One of the things that I really enjoy about journalism movies like this and Spotlight is how they really go out of their way to look and act as pedestrian as possible, but not necessarily in a negative sense. Rather, the mundane and sometimes dry approach really emphasises the real-life drama that is being presented as straightforward exposition, because there is honestly no other way to dramatize important real-life stories like this or the Catholic priest scandal without being almost entirely expository. Schrader’s direction and Lenkiewicz’s script, not to mention the stellar on-screen work of Mulligan and Kazan, are all powerful in their relative silence, which feels appropriate for a story that was for a time shrouded in near-open secrecy, and in how they pull you more and more into the implications that are far bigger than simply a movie executive abusing their power and authority. Granted, the movie only focuses on the stuff surrounding Harvey Weinstein, and doesn’t really get into the #MeToo movement that spawned from this original story and also brought down the careers of many other abusers in Hollywood and elsewhere around the world, but you get enough of a sense that the system that initially protected all of them is overwhelming in its underlying presence, and the film avoids patting itself on the back too much to say that the buck doesn’t even come close to stopping with Weinstein. The fact that it also does so in such an intentionally underplayed manner that rarely feels the urge to go for some Oscars, either by spicing up some of the performances or adding more violas to Nicholas Brittel’s haunting score, really makes this feel like an authentic study rather than just cynically tapping into recent revelations for a shot at awards glory.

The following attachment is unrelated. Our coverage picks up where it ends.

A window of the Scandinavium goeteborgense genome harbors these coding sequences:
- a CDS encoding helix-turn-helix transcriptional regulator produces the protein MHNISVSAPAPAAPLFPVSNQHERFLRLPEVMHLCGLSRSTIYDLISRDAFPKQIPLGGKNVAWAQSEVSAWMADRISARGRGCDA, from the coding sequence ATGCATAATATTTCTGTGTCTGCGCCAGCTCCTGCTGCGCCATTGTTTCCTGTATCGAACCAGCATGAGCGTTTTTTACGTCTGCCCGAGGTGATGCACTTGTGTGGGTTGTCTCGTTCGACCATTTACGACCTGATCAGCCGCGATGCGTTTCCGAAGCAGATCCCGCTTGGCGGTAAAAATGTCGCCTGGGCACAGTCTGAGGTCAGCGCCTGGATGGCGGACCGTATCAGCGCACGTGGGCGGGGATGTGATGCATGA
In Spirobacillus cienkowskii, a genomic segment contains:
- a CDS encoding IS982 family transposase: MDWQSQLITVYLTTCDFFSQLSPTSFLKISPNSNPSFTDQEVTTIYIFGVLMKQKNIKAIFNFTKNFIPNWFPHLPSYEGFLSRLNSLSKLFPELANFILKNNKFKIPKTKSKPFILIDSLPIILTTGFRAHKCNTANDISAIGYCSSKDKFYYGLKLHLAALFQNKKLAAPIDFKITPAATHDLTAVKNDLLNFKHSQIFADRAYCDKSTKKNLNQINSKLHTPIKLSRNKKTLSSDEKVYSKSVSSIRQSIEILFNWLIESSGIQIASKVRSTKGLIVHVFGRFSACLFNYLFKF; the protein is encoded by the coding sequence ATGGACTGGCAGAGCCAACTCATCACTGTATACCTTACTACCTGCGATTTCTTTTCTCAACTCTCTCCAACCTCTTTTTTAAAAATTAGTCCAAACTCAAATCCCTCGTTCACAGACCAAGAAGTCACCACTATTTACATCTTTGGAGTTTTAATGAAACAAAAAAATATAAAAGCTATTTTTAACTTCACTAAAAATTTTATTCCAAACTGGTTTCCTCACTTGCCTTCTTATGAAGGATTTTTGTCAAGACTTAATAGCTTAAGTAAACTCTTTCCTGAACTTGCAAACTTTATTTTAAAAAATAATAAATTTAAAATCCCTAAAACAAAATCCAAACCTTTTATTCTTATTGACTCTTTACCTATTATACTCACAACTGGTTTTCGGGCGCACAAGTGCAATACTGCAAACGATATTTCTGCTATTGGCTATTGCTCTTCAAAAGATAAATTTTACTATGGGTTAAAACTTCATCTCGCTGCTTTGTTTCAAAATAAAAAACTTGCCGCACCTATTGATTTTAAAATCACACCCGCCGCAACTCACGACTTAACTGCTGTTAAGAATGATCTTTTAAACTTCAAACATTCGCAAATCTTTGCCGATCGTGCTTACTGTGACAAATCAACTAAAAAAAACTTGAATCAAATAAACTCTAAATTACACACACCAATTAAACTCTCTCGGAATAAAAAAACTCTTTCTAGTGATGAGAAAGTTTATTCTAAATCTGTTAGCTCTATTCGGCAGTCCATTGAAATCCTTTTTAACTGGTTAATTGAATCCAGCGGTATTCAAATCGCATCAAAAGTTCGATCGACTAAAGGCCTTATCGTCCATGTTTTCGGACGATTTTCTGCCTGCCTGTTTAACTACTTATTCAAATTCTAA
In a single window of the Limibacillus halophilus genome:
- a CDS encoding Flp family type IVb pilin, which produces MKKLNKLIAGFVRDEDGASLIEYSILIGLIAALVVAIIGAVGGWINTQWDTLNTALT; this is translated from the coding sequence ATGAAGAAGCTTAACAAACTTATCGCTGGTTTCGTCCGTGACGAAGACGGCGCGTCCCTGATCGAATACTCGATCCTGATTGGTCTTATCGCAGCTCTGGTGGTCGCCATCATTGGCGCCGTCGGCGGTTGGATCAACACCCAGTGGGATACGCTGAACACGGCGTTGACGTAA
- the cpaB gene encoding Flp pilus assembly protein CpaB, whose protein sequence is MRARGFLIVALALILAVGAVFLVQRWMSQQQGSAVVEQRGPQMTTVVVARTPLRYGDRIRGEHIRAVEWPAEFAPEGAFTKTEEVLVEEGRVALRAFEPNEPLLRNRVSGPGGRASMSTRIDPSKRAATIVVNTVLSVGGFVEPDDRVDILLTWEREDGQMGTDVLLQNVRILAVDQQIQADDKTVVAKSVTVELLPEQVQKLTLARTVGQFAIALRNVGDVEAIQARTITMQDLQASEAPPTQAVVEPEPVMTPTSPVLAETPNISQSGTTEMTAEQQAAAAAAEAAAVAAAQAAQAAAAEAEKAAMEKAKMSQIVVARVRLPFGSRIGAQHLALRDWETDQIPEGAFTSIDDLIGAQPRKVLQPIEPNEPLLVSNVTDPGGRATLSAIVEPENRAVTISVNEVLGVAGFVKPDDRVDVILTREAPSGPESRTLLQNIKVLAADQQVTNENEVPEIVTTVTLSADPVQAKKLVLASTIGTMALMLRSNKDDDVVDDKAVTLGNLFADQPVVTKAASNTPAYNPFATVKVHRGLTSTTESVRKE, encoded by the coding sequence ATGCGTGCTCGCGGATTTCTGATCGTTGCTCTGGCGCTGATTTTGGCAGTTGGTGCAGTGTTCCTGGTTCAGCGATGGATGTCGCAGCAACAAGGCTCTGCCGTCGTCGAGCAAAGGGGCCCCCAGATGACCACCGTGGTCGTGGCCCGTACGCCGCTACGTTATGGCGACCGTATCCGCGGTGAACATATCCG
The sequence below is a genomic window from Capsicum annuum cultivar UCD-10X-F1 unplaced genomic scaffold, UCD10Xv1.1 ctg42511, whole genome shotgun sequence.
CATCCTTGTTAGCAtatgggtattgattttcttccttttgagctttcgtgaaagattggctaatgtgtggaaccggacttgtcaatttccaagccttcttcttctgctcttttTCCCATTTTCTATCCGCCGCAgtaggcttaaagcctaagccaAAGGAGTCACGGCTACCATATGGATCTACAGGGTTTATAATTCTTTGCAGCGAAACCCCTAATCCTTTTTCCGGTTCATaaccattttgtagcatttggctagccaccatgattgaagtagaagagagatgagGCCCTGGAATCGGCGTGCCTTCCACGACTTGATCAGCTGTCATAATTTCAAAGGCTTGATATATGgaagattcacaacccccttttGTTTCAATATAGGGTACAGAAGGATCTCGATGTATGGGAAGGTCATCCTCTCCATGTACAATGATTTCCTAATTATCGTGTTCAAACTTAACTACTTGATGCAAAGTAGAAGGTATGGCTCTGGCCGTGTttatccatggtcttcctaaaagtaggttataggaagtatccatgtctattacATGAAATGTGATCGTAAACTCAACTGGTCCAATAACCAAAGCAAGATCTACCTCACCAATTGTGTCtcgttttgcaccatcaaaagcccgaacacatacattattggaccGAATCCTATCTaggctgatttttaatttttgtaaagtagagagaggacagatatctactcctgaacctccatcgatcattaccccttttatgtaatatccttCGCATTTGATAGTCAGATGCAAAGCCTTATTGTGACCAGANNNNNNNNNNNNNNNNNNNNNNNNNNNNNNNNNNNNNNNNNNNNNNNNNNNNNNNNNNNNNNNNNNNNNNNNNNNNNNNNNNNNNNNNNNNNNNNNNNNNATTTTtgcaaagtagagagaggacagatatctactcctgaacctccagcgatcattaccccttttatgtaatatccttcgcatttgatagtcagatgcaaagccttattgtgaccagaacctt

It is a gripping account of some truly horrifying Hollywood anecdotes, one that sympathises heavily with the victims and resolves to tell their story without lionising the reporters who finally brought the entire affair into the public eye. However, it’s difficult to tell if this one will be as celebrated or even rewarded as much as Spotlight, because of the two I’d say that this one has a slightly lighter impact than the full-on tidal wave of shock and awe that the other film created, but this is still a fine piece of filmmaking that perfectly encapsulates the meat of the story without sacrificing any of the heart.

SO, TO SUM UP…

She Said is a gripping dramatization of the research and reporting that went into breaking the Harvey Weinstein scandal, which despite borrowing from the style and structure of other journalism films like Spotlight, really makes you feel a mixture of emotions from anger to sadness about the disturbing truths that reporters Jodi Kantor and Megan Twohey uncovered, and the harrowing tales of his victims for whom the film harbours great, and necessary, sympathy for.

She Said will be released in cinemas nationwide on Friday 25th November 2022.